Aubrey de Grey
Aubrey David Nicholas Jasper de Grey (//; born 20 April 1963) is an English author and biomedical gerontologist. He is the Chief Science Officer of the SENS Research Foundation and VP of New Technology Discovery at AgeX Therapeutics, Inc. He is editor-in-chief of the academic journal Rejuvenation Research, author of The Mitochondrial Free Radical Theory of Aging (1999) and co-author of Ending Aging (2007). He is known for his view that medical technology may enable human beings alive today not to die from age related causes. He is also an amateur mathematician who has contributed to the study of the Hadwiger–Nelson problem.
|Aubrey de Grey|
In Los Angeles, 2008
Aubrey David Nicholas Jasper De Grey|
20 April 1963
|Residence||Cambridge, England, UK|
Trinity Hall, Cambridge|
Chief science officer of the SENS Research Foundation|
VP of New Technology discovery at AgeX Therapeutics
Adjunct professor at the Moscow Institute of Physics and Technology
(m. 1991; div. 2017)
|Parent(s)||Cordelia de Grey|
His research focuses on whether regenerative medicine can prevent the aging process. He works on the development of what he calls "Strategies for Engineered Negligible Senescence" (SENS), a collection of proposed techniques to rejuvenate the human body and stop aging. To this end, he has identified seven types of molecular and cellular damage caused by essential metabolic processes. SENS is a proposed panel of therapies designed to repair this damage.
De Grey is an international adjunct professor of the Moscow Institute of Physics and Technology, a fellow of the Gerontological Society of America, the American Aging Association, and the Institute for Ethics and Emerging Technologies. He has been interviewed in recent years in a number of news sources, including CBS 60 Minutes, the BBC, The New York Times, Fortune Magazine, The Washington Post, TED, Popular Science, The Colbert Report, Time and the Skeptics' Guide to the Universe. He is also a member of Flooved advisory board.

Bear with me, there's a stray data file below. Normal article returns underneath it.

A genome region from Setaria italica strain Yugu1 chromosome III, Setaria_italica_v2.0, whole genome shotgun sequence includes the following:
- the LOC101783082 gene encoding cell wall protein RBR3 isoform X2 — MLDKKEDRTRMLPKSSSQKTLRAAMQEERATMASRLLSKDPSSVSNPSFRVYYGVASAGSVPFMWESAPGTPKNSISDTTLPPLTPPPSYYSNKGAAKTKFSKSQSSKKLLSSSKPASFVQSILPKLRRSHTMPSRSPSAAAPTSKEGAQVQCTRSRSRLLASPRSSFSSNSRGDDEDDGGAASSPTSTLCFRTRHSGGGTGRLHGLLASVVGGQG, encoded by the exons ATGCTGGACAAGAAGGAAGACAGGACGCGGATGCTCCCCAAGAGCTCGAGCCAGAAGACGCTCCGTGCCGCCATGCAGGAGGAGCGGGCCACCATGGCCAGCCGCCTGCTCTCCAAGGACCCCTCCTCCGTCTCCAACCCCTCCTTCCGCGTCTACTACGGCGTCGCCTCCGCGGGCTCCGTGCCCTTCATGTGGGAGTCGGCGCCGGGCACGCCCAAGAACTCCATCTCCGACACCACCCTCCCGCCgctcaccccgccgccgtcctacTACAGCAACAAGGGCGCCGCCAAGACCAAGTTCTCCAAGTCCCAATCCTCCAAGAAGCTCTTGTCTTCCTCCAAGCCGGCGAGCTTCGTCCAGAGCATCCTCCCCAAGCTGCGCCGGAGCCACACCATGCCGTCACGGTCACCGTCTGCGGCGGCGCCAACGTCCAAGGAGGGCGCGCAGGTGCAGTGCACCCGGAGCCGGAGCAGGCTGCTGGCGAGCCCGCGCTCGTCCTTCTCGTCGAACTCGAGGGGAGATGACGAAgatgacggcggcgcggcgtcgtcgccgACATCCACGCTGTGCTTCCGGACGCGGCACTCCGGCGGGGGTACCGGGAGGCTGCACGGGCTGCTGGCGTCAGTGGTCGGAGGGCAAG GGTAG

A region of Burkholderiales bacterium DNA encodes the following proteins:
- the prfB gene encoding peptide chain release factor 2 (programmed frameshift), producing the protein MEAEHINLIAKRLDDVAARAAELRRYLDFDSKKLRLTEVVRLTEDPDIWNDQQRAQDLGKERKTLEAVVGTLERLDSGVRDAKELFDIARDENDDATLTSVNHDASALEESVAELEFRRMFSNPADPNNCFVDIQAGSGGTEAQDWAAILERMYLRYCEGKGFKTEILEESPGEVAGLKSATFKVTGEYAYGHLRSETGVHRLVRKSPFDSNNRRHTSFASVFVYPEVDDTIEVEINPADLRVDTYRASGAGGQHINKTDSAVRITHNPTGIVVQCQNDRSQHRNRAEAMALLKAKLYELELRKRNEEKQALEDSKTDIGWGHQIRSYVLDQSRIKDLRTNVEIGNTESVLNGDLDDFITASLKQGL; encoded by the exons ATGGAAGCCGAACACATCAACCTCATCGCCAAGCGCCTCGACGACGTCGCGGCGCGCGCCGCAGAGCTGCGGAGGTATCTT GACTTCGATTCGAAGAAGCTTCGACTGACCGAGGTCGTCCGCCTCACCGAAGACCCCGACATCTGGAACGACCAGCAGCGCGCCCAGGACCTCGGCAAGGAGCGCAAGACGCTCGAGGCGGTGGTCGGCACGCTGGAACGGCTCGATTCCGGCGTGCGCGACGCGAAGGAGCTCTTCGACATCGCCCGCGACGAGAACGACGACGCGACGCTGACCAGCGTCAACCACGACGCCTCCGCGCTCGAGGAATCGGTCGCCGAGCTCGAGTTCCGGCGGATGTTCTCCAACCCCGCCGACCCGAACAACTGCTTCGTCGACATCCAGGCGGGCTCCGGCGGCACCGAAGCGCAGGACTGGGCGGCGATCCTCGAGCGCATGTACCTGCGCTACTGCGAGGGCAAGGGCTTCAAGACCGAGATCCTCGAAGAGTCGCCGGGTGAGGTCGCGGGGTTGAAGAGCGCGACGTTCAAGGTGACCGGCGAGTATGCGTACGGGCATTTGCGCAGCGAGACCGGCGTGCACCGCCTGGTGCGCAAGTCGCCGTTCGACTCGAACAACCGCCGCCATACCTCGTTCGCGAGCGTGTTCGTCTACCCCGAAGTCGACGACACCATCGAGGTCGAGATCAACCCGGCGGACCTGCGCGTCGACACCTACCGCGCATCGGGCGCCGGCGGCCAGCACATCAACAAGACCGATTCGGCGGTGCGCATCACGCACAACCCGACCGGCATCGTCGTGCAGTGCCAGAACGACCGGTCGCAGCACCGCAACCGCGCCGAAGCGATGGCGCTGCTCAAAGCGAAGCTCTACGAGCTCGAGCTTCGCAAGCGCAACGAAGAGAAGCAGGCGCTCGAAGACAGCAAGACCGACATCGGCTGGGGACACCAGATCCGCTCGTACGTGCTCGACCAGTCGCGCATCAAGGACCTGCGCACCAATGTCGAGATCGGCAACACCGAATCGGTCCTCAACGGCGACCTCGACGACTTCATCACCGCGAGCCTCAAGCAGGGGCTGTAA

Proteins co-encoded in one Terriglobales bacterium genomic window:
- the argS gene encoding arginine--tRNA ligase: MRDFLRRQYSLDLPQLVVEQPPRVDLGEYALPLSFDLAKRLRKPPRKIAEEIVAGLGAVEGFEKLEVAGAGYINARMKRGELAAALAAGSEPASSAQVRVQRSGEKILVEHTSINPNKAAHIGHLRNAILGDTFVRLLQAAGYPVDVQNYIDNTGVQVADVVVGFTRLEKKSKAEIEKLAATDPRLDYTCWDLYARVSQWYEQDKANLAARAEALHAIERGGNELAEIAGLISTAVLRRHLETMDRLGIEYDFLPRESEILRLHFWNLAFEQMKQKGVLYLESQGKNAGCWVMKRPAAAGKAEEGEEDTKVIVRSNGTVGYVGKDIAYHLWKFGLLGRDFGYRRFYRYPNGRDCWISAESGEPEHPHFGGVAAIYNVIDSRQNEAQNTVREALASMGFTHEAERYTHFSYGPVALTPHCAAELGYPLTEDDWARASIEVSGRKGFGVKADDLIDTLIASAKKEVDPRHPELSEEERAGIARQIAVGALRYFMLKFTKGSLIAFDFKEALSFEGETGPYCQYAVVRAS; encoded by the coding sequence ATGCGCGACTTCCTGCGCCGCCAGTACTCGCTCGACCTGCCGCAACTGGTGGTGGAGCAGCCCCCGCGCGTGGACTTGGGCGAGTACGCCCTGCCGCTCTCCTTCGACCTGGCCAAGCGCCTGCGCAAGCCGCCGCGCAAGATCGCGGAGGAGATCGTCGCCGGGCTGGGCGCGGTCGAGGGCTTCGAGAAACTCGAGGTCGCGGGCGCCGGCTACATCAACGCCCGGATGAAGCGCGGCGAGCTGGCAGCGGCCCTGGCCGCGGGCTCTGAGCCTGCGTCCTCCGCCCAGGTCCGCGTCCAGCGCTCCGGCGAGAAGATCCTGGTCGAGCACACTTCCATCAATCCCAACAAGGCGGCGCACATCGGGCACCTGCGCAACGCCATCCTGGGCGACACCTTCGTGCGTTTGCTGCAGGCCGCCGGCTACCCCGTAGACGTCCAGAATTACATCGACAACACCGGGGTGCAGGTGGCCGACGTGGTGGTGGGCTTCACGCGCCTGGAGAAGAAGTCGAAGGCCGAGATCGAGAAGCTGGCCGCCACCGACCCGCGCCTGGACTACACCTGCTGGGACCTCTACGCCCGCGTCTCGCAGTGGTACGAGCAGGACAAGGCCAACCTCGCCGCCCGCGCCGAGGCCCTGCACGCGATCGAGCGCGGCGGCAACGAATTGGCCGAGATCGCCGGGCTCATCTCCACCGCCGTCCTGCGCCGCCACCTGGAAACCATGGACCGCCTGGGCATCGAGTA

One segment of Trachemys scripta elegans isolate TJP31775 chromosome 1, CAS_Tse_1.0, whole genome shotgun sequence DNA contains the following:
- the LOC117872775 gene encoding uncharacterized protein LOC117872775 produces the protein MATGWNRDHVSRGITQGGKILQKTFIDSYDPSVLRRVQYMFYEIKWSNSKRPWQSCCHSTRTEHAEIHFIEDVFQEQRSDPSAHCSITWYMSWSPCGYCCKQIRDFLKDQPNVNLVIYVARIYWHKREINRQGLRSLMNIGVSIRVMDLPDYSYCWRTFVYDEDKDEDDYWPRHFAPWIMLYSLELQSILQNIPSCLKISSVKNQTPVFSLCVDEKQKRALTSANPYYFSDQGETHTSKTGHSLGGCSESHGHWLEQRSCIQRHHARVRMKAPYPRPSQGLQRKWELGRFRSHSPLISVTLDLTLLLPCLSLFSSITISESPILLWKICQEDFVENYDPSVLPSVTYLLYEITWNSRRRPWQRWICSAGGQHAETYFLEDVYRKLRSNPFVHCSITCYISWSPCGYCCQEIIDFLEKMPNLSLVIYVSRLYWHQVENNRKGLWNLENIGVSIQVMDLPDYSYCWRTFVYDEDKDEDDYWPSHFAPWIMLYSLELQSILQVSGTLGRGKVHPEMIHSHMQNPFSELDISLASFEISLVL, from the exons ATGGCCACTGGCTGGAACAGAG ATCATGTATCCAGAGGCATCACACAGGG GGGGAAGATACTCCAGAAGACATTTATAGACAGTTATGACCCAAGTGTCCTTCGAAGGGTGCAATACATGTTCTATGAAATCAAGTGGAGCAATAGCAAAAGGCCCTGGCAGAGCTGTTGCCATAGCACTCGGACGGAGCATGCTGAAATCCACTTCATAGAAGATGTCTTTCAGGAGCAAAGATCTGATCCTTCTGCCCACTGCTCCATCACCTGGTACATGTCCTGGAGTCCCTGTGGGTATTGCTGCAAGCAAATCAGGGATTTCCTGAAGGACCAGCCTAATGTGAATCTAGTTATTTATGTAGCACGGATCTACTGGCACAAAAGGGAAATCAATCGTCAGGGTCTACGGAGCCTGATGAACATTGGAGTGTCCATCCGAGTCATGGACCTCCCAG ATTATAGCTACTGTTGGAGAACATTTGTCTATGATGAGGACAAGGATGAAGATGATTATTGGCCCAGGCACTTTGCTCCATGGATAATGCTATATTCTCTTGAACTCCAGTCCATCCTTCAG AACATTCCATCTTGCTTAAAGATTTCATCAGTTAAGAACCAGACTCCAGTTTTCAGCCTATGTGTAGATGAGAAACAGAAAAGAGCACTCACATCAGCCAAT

Early life and educationEdit
De Grey was born and brought up in London, England. He told The Observer that he never knew his father, and that his mother Cordelia, an artist, encouraged him in the areas she herself was the weakest: science and mathematics. He was educated at Sussex House School and Harrow School. He attended the University of Cambridge, and studied at its constituent college of Trinity Hall. He graduated with a BA in computer science in 1985.
After graduation in 1985, de Grey joined Sinclair Research Ltd as an artificial intelligence and software engineer. In 1986, he cofounded Man-Made Minions Ltd to pursue the development of an automated formal program verifier. At a graduate party in Cambridge, De Grey met fruit fly geneticist Adelaide Carpenter whom he would later marry. Through her he was introduced to the intersection of biology and programming when her boss needed someone who knew about computers and biology to take over the running of a database on fruit flies. He educated himself in biology by reading journals and textbooks, attending conferences, and being tutored by his wife. From 1992 to 2006, he was in charge of software development at the university's Genetics Department for the FlyBase genetic database.
Cambridge awarded de Grey a PhD in biology on 9 December 2000. The degree was based on his 1999 book The Mitochondrial Free Radical Theory of Aging, in which de Grey wrote that obviating damage to mitochondrial DNA might by itself extend lifespan significantly, though he said it was more likely that cumulative damage to mitochondria is a significant cause of senescence, but not the single dominant cause.
De Grey argues that most of the fundamental knowledge needed to develop effective anti-aging medicine already exists, and that the science is ahead of the funding. He works to identify and promote specific technological approaches to the reversal of various aspects of aging, or, as de Grey puts it, "... the set of accumulated side effects from metabolism that eventually kills us."